“That’s your natural hair type. Why should our hair be a battlefield?”
But De Leon has an optimistic view of the future as more and more companies and schools adopt the Halo Code: "Change is happening, and that’s a really good thing.
"The people who don't want to see change are just going to become really obvious and the rest of us will just go on without them."
Ruby described the action taken by students at Pimlico Academy as "brilliant", saying: “I'm so impressed by the pupils and how they have worked together to stand up for their rights.
"It's brilliant that so many teachers have also supported them. It did remind me of how alone I felt in my fight though and that still hurts to be honest.
"Why didn't my teachers protect me? We need teachers to become brave about this and persistently challenge discriminatory policies.
“I'm also concerned with the growing narrative about uniform standards and the fact there are so many school leaders who want to police the hair that grows out of pupils' heads.
"They need to learn about their public duty regarding the Equality Act 2010 as this is not OK.”
Ruby’s mother Kate said: “Speaking as a teacher; I think leaders need to realise that schools belong to communities, not a few ambitious professionals.
"Leaders need to consult and listen to the pupils and families they serve. We are paid to be in loco parentis.
"We should always be putting our pupils' welfare first and not just undertaking disingenuous tick boxing exercises.”
Increased adoption of the Halo Code
The number of schools and businesses seeking to be more inclusive – and using the Halo Code as a way to do so – is increasing steadily.
In December, Sutton High School – where 6% of students have Afro hair – became the first school in the UK to adopt it.
Headteacher Beth Dawson told South West Londoner that the decision was centred on allowing students from different backgrounds to "celebrate their individuality".
She said: "We felt that having a uniform policy that supported them to do that, specifically to celebrate their cultural heritage through their hair, is a positive thing to do."
"Although our uniform code didn’t prevent any type of hairstyle beforehand, what Halo Code is about is actively celebrating it – holding events and having assemblies about Black hair which we’ve done and we’ve had and will continue to have.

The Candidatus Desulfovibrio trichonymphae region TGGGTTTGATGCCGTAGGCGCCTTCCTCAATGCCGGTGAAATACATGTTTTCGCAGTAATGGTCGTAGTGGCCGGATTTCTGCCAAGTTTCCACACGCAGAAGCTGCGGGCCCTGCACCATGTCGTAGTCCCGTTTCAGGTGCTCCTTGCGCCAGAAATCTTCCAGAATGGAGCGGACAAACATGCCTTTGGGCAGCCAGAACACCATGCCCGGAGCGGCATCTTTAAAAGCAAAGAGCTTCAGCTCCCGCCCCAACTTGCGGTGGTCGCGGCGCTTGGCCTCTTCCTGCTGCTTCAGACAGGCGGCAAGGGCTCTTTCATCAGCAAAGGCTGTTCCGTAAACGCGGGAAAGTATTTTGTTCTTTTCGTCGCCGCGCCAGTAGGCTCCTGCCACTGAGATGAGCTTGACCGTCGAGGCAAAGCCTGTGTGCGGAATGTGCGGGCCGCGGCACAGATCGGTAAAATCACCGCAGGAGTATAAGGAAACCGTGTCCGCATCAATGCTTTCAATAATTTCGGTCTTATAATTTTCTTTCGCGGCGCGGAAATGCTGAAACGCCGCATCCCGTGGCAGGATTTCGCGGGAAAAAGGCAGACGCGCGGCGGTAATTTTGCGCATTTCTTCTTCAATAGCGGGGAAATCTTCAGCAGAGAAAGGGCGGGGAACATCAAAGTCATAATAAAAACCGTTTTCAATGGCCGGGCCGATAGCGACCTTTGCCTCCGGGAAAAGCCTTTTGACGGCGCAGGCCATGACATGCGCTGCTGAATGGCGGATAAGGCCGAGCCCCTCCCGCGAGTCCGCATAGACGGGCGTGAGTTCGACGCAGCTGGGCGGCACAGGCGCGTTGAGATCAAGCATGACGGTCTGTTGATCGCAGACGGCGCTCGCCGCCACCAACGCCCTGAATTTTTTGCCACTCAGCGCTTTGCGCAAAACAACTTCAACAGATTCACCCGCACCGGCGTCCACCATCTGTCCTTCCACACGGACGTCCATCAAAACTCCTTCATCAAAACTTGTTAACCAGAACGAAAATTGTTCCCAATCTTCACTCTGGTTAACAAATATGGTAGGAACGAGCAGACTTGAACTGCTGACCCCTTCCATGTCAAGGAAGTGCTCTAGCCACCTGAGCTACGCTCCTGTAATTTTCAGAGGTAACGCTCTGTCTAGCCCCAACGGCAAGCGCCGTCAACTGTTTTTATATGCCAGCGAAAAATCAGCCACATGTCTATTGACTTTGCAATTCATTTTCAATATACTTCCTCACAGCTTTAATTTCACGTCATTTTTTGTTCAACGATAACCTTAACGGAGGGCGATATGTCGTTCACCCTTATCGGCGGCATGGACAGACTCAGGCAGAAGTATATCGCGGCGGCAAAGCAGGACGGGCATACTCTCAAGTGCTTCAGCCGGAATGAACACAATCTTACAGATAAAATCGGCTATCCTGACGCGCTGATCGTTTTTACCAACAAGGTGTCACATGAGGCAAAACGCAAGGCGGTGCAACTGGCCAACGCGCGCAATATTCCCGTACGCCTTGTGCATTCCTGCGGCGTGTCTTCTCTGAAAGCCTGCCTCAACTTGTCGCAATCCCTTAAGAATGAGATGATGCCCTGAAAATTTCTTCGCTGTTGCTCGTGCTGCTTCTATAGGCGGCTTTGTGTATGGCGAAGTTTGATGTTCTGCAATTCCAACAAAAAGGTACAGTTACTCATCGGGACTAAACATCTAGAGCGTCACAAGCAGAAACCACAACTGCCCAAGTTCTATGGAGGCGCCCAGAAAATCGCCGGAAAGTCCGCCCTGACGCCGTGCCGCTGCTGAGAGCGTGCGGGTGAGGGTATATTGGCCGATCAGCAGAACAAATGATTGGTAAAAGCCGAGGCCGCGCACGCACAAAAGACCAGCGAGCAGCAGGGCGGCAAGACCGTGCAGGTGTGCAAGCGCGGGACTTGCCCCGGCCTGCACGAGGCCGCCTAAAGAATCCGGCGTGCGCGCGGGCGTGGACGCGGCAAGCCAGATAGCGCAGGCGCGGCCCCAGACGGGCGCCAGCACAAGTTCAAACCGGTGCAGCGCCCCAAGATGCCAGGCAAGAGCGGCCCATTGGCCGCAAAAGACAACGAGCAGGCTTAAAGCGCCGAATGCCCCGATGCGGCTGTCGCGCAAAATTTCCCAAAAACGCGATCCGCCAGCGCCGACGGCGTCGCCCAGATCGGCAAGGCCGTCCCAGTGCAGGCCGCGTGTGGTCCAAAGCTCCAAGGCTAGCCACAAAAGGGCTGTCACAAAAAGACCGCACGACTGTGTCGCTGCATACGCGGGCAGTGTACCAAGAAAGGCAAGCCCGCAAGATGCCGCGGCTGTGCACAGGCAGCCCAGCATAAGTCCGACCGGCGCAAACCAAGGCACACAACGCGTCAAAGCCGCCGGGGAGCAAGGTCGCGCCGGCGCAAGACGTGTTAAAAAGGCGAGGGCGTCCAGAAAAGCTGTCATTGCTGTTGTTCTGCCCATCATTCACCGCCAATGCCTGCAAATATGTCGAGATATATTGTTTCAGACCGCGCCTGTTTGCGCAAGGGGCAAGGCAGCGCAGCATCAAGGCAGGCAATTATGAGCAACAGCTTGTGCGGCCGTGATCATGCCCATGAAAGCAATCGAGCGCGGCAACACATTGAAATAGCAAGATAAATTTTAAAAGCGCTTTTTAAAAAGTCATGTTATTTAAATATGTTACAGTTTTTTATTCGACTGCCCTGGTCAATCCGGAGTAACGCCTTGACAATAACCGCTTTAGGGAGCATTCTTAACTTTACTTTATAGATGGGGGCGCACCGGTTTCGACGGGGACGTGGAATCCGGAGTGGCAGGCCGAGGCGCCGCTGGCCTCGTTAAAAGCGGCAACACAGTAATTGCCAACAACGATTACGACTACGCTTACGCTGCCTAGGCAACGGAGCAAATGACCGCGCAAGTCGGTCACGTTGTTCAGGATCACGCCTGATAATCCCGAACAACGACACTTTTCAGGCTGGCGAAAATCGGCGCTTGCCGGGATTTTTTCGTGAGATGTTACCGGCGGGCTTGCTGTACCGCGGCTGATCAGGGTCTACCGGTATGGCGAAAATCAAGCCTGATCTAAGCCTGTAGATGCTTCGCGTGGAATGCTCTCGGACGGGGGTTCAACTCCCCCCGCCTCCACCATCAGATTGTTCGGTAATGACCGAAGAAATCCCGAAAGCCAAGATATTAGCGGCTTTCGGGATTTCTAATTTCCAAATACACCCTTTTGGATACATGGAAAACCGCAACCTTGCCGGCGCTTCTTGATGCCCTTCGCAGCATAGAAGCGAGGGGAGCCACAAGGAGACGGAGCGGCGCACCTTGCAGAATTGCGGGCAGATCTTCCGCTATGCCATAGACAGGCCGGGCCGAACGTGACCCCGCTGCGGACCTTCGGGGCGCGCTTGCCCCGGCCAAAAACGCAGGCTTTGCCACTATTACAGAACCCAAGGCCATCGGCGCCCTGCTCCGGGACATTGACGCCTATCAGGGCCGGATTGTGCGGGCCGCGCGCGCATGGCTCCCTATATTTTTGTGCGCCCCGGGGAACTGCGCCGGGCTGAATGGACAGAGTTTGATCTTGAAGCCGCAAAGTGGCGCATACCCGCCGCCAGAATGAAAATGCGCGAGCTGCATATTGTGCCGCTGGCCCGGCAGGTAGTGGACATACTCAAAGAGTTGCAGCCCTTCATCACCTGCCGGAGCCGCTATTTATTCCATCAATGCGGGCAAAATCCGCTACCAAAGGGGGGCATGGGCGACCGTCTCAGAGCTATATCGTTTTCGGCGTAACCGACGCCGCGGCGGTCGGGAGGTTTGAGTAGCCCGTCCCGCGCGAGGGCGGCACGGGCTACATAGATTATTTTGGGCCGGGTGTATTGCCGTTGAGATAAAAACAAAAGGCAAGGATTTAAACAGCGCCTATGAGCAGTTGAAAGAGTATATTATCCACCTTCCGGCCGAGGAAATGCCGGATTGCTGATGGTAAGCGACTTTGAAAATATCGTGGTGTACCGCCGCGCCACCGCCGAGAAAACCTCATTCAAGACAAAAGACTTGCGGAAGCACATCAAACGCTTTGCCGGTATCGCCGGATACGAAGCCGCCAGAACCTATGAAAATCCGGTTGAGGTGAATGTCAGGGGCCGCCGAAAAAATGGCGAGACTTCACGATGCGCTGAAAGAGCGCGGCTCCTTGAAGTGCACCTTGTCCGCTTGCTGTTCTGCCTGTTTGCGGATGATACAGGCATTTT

"It’s about the girls seeing themselves represented at the school. It’s about us as a school celebrating how diverse we are."
She said the students responded “really positively” to the introduction of the code.
Most recently, Norwich High School for Girls adopted the code.
In a statement, staff at the school told Yahoo News UK that it was "very exciting".
Adopting the Halo Code came from a wider discussion originating from the school's Diversity, Inclusion and Education student and staff group, formed at the beginning of this year, and the school officially signed up just before the Easter break.
The school said the move was part of a wider charter aimed at greater inclusion and that the Halo Code is "a perfect example of how to work towards this".
Carly Gorton, a student at the school, said: "It makes me feel very happy. The school is proud of Afro hair and respects Afro hair, and with diversity and equality it's good to have that in place."
Her mother Anna Mudeka said: "We are so pleased with the news."
In February, Bristol Brunel Academy also adopted the Halo Code, with assistant principal Abbi Bainton saying it was a "positive recognition of our inclusive ethos" and that "no Black staff or students should have to change their natural or protective hairstyle in order to thrive at school".
Businesses are also taking part.
Adah Parris, chair of MHFA England, referred to her own experience of being told that her hairstyles were "too ‘exotic’, and that a different hairstyle would make me more ‘representative’ of the workplace".
She said she was "delighted" with the organisation's adoption of the code, highlighting that "legislation is not enough on its own."
MHFA England chief executive Simon Blake added that employees "should feel comfortable and confident to wear their hair however they want, without fear of prejudice or discrimination".
Magic Circle law firm Linklaters adopted the code in March. David Martin, a global diversity partner for the firm, said individuals should "feel comfortable to bring their whole selves to work" and that Linklaters takes a "stand against all forms of racism and discrimination".